For Richard Brody
To watch, and in some respects especially to listen to, a film by Jean-Luc Godard is to be drawn into a web of intertextuality that can be as nettlesome as it can be pleasurable. (And this is true even of, you know, the earlier, funnier films, the acknowledged influential "classics" Godard made prior to the chimerical decline cited in accounts published in various middlebrow accoutrements.) Either way, one is always stimulated, and sometimes moved. One may be particularly moved when the texts evoked, invoked, quoted from, and woven together stop forming a mask from behind which the artist speaks but melds somehow with the face, becomes the voice, of the artist himself.
In Godard's 1991 film Allemagne annee 90 neuf zero (Germany Year 90 Nine Zero), the Los-Angeles-born actor Eddie Constantine plays Lemmy Caution—the "authentic" hard-boiled protagonist he played seven times in "authentic" French B-thrillers before putting the character through Godardization in 1965's Alphaville—here, in just-post-Cold-War Germany, re-imagined by Godard as "the last spy," trying to find his way back to "the West." The dialogue and narration of the movie, which I saw on October 18 as part of the Film Society of Lincoln Center's mammoth, and wholly admirable and incredible, Godard retrospective, alternate between French and German for the most part, but every now and then Constantine pronounces something in English, his tough-guy rasp accented with audible evidence of over four decades away from America, but the voice very American nevertheless. As his trench-coated self wanders a wintry German landscape, Eddie/Lemmy/Jean-Luc observes, in English, "Christmas with all its ancient horrors is on us again."
The phrase sounded familiar to me. At first I thought it might have been derived from a letter S.J. Perelman wrote to Paul Theroux in 1976, recounting a Christmas-shopping snafu that would elicit extreme disapprobation from the website Jezebel were anyone who wrote for the website Jezebel ever to read Perelman's letters. In any event, the phrase, I learned, did not originate there, although Perelman's letter does pack the same general world-weariness ("the increasing frenzy of the Saks and Gimbels newspaper ads as these fucking holidays draw near").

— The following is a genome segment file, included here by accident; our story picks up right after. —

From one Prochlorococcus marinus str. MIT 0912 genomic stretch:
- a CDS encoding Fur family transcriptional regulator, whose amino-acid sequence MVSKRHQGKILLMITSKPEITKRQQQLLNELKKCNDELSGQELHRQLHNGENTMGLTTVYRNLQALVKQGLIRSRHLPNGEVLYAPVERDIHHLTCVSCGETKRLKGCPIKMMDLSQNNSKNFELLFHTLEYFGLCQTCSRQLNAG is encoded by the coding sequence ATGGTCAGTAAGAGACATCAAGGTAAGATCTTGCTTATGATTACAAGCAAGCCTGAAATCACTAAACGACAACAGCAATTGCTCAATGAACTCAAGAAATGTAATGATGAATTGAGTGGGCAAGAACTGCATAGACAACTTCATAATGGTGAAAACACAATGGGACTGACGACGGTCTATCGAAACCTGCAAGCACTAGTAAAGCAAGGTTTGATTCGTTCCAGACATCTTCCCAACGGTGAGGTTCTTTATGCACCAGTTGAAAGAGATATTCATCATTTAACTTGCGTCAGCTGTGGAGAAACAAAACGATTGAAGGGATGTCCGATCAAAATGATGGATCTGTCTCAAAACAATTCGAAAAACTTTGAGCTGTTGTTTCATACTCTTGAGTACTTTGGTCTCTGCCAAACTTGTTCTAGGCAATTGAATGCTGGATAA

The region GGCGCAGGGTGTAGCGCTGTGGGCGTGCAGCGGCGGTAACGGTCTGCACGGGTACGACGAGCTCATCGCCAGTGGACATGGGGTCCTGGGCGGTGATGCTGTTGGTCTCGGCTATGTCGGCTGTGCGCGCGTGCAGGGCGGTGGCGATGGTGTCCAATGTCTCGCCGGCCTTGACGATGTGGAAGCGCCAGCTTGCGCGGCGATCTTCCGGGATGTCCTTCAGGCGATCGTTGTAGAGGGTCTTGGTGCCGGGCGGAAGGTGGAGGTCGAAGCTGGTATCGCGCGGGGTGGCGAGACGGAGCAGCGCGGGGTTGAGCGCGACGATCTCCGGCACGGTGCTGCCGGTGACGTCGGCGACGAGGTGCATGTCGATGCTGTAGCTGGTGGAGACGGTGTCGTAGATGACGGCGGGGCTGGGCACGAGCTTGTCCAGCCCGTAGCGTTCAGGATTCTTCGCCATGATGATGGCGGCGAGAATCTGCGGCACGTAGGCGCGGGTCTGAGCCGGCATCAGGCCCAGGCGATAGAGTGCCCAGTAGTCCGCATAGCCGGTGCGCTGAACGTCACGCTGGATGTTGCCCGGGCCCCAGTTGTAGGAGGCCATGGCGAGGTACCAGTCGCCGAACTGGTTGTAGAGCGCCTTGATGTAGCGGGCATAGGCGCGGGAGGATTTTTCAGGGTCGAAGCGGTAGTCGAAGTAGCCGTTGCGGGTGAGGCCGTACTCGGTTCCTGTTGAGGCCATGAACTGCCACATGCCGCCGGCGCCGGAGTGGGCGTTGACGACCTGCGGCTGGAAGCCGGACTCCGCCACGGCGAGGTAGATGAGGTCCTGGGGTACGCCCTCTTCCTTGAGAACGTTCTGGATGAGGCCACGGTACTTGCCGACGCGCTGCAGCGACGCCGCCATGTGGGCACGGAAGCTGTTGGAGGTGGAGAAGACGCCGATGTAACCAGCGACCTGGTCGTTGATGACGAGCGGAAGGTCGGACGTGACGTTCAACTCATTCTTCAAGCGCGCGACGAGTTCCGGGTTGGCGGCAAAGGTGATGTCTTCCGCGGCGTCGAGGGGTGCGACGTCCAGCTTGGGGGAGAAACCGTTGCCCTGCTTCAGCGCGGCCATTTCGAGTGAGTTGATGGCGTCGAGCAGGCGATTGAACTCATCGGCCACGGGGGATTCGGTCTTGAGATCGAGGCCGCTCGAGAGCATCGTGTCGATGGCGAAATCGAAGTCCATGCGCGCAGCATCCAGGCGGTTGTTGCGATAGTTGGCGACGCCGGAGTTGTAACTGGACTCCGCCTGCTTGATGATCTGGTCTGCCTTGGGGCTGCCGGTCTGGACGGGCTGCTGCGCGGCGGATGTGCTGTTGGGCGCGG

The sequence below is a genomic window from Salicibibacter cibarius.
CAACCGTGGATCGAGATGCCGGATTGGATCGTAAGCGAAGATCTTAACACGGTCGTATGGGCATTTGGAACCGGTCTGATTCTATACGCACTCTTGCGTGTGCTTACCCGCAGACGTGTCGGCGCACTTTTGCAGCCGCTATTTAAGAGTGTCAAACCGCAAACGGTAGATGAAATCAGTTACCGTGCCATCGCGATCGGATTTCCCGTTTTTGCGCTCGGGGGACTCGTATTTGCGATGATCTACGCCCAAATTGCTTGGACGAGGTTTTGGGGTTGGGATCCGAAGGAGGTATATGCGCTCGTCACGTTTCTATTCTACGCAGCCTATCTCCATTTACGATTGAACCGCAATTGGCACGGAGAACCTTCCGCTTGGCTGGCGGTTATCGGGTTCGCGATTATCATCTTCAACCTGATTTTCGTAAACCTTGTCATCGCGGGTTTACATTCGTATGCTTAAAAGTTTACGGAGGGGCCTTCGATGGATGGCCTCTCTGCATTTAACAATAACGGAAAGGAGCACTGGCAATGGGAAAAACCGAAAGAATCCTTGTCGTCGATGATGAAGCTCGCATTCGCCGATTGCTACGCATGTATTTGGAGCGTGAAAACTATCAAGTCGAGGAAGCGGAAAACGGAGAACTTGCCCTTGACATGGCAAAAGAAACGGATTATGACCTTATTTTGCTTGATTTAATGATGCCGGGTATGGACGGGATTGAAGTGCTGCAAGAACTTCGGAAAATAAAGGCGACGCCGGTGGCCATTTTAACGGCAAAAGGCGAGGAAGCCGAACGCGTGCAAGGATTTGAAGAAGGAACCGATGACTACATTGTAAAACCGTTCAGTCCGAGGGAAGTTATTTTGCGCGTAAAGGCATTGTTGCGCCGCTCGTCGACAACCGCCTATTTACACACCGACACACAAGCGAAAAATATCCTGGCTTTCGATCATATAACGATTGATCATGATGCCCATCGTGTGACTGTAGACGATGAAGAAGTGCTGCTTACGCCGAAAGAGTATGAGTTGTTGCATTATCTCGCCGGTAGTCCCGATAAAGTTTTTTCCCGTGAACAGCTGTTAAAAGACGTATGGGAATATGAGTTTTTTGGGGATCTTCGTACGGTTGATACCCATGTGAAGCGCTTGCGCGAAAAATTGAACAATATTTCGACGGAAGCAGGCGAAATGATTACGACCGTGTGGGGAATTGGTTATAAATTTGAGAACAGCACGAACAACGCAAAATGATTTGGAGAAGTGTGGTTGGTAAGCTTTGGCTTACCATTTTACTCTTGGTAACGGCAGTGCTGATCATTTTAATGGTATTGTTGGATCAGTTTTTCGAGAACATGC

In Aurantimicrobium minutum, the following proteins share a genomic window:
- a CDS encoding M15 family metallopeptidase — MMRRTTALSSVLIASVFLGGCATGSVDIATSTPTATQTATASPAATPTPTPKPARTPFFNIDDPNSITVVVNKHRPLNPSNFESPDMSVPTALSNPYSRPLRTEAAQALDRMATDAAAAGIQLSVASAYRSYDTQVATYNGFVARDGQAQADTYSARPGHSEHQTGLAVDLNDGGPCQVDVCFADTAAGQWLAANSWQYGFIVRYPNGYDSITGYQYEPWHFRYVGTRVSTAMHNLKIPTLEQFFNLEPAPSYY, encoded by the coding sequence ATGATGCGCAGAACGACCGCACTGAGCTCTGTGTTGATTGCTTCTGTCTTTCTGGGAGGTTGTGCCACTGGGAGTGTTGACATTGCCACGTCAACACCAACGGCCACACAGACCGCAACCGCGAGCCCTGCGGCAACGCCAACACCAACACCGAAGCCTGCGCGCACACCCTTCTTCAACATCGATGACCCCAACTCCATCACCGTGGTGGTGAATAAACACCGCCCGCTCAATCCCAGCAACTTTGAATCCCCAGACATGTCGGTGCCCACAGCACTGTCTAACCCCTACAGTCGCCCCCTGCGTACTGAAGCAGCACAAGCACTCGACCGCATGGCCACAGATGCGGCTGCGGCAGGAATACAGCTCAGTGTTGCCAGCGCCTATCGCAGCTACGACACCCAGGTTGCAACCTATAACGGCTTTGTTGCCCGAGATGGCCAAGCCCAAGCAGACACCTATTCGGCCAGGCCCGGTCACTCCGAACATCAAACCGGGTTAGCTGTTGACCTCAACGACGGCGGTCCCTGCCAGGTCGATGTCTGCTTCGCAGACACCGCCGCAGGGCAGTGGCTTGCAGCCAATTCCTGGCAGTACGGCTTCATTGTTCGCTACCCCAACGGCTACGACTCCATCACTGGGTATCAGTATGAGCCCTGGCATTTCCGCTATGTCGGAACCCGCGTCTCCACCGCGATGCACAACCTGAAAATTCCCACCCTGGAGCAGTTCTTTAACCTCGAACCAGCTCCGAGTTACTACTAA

Then, on Tuesday October 22, I saw Godard's 1986 Grandeur and Decadence, a television project Godard made under the pretext of a commission to adapt a serie noire, in this case an adaptation of The Soft Centre, a late work by No Orchids For Miss Blandish author James Hadley Chase. What Godard produced instead was a tortured (albeit hardly humorless) work about a small film company (Albatross Films, naturally) that goes horrifically under while trying to initiate such an adaptation. As Richard Brody points out in his Everything Is Cinema, biography of Godard, the actual auteur is represented in the film both by the unhinged director Gaspard Bazin (Jean-Pierre Leaud) and the desperate, financing-juggling producer Jean Almereyda (Jean-Pierre Mocky). (This does not preclude Godard from showing up as himself in the film's final third.) In a long sequence in a restaurant, Bazin makes, in French, the same Christmas observation as Constantine/Caution/Godard does in the later film, but this time in French, and the English subtitles of this rarely-screened picture garble the sentence/sentiment somewhat. Later Bazin brandishes Chase's book, and then waves a volume of Raymond Chandler, pronouncing the latter writer "better." There was the clue I was looking for...even as I went back to 1990's Nouvelle Vague (which I had seen at the Godard retro on October 17), and its own sticky web of Chandler-Hawks-Hemingway evocations (Delon's character's surname being Lennox, from The Long Goodbye, the frequent reiteration of the question about having been stung by a dead bee).
Sure enough, the sentence "Well, Christmas with all its ancient horrors is on us again" is from the volume of selected letters by Raymond Chandler edited by Frank McShane. The letter is dated December 21, 1951, and it's to the British publisher Hamish Hamilton, and as cited by blogger Tom Williams a few years back (I do not have McShane's book myself, and the letter is, alas, not included in the selection of Chandler letters in the Library of America's edition of the writer's work), goes on ever more dyspeptically: "People with strained, agonized expressions are poring over pieces of distorted glass and pottery, and being waited on, if that's the correct expression, by specifically recruited morons on temporary parole from mental institutions, some of who by determined effort can tell a teapot from a pickaxe."
Chandler was in his early sixties when he wrote the letter; Godard was in his mid-fifties when he made Grandeur and Decadence. Perelman was 72 when he had the shopping snafu he relates to Theroux. Christmas is no holiday for old men, sometimes. But the distaste in all their cases only reflects a deeper disillusionment. As Brody recounts in his book, Grandeur and Decadence accurately reflects the incredibly stressed and anguished circumstances under which it was made. The director that so many critics take as a somewhat imperious, hermetic, willfully esoteric trickster is here revealed as a man utterly unsure of where life and art are taking him, and very nearly succumbing to despair. The evocation of "ancient horrors" is an allusion, but it isn't a joke. It's anything but.